Easy Fluffy Biscuits

These are the most delicious, fluffy homemade biscuits we’ve ever made! Our quick and easy biscuit recipe calls for milk or buttermilk and makes the best tall and fluffy biscuits!

Watch the Video

Best Homemade Biscuits Recipe Video

This recipe makes amazing American-style biscuits. It’s super simple and makes tall, fluffy biscuits ready for breakfast, sandwiches, and more!

The secret to the best biscuits is using very cold butter and baking powder. We’ve made a lot of biscuits, but this easy biscuits recipe is the one we turn to the most!

Baked Biscuits in a Skillet

Key Ingredients

  • Flour: I use all-purpose flour, but soft white wheat flour like White Lilly, Martha White, and Bob’s Red Mill Fine Pastry Flour is excellent for biscuits. Its lower protein content shuts down gluten formation, making them even more light, fluffy, and tender. You can also use self-rising flour, but you will need to add extra baking powder. See the tips in the recipe below.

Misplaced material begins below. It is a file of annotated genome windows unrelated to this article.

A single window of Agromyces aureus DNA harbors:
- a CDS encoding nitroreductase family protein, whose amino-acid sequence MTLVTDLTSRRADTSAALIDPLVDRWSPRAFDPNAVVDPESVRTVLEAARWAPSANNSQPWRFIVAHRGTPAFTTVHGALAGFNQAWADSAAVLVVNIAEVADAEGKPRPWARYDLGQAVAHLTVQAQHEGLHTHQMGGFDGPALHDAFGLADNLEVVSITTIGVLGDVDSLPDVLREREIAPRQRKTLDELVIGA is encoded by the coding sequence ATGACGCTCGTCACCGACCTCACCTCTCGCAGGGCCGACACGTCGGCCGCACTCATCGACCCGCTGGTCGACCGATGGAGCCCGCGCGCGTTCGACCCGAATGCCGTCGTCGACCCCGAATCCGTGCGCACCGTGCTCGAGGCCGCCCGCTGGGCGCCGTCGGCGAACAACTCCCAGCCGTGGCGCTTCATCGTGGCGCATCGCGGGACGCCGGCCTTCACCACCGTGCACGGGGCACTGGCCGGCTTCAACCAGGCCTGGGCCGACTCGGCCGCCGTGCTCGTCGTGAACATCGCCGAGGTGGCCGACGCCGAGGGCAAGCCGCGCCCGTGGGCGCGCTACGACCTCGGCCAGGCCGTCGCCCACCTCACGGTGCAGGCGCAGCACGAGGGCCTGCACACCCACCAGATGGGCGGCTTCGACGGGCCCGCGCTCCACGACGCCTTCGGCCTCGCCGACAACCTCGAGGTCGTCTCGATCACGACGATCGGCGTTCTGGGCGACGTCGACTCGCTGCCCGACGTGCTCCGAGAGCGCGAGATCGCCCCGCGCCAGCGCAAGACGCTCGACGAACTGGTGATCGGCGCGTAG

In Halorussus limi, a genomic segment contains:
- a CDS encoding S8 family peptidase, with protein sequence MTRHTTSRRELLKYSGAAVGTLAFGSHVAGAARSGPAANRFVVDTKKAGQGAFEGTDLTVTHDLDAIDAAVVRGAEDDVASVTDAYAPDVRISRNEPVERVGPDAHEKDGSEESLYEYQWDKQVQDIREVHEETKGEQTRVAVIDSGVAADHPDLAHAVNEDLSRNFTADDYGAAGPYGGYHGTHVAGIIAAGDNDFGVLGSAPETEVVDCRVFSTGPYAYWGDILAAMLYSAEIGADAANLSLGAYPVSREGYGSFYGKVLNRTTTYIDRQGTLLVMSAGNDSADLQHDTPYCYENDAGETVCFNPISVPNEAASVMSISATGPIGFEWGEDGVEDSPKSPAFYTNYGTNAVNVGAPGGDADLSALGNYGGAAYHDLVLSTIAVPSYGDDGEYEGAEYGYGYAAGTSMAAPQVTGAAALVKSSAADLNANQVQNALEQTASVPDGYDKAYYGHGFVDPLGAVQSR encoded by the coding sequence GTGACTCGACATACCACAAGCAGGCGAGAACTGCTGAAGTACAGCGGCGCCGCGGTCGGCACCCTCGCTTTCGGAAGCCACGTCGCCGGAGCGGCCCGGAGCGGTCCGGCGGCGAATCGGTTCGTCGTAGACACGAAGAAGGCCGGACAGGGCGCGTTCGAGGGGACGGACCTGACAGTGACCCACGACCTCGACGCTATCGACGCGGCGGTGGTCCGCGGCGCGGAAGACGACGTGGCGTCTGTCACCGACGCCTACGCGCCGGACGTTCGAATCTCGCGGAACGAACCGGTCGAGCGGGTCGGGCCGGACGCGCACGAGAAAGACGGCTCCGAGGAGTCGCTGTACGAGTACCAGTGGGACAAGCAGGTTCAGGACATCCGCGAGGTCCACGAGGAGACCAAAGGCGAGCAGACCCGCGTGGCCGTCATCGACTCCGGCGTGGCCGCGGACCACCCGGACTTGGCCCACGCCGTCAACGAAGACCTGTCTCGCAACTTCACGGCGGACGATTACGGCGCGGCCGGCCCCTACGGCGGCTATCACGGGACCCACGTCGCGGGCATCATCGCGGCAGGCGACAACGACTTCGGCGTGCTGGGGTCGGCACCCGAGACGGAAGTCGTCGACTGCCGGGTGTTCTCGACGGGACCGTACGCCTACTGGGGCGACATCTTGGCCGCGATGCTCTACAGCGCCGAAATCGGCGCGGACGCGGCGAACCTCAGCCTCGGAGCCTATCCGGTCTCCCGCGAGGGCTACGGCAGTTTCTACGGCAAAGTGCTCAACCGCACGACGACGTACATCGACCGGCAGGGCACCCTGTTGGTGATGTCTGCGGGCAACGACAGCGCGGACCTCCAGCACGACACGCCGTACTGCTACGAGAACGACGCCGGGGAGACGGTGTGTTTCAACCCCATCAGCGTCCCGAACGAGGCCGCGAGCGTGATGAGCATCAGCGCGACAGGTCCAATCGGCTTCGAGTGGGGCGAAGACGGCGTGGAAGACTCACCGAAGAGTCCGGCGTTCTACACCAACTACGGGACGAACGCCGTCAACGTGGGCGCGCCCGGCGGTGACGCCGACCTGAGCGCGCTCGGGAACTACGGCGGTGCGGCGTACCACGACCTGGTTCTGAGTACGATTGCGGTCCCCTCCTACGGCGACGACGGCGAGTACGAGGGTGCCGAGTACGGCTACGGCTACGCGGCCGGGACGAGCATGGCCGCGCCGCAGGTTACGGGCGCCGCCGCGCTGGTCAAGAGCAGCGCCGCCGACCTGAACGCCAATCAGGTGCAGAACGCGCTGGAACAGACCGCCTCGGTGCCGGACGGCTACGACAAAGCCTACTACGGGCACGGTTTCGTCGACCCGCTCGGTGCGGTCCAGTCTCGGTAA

• Baking Powder and Baking Soda: We use 5 teaspoons of baking powder in this biscuit recipe. I know that seems like a lot, but trust me. The extra baking powder makes our biscuits fluffy and tender, and baking soda helps them brown nicely.
  • Sugar and Salt: Add flavor. We don’t add a lot of sugar (just 1 tablespoon).
  • Cold Butter: I love using European-style salted butter, like Kerrygold or Plugra, since they make our biscuits tender and delicious. If you don’t have European salted butter, plain butter works (salted or unsalted). I love the slightly more salty flavor when using salted butter in our recipe, but you can always hold back on some of the salt called for in the recipe if you aren’t looking for more savory/salty biscuits.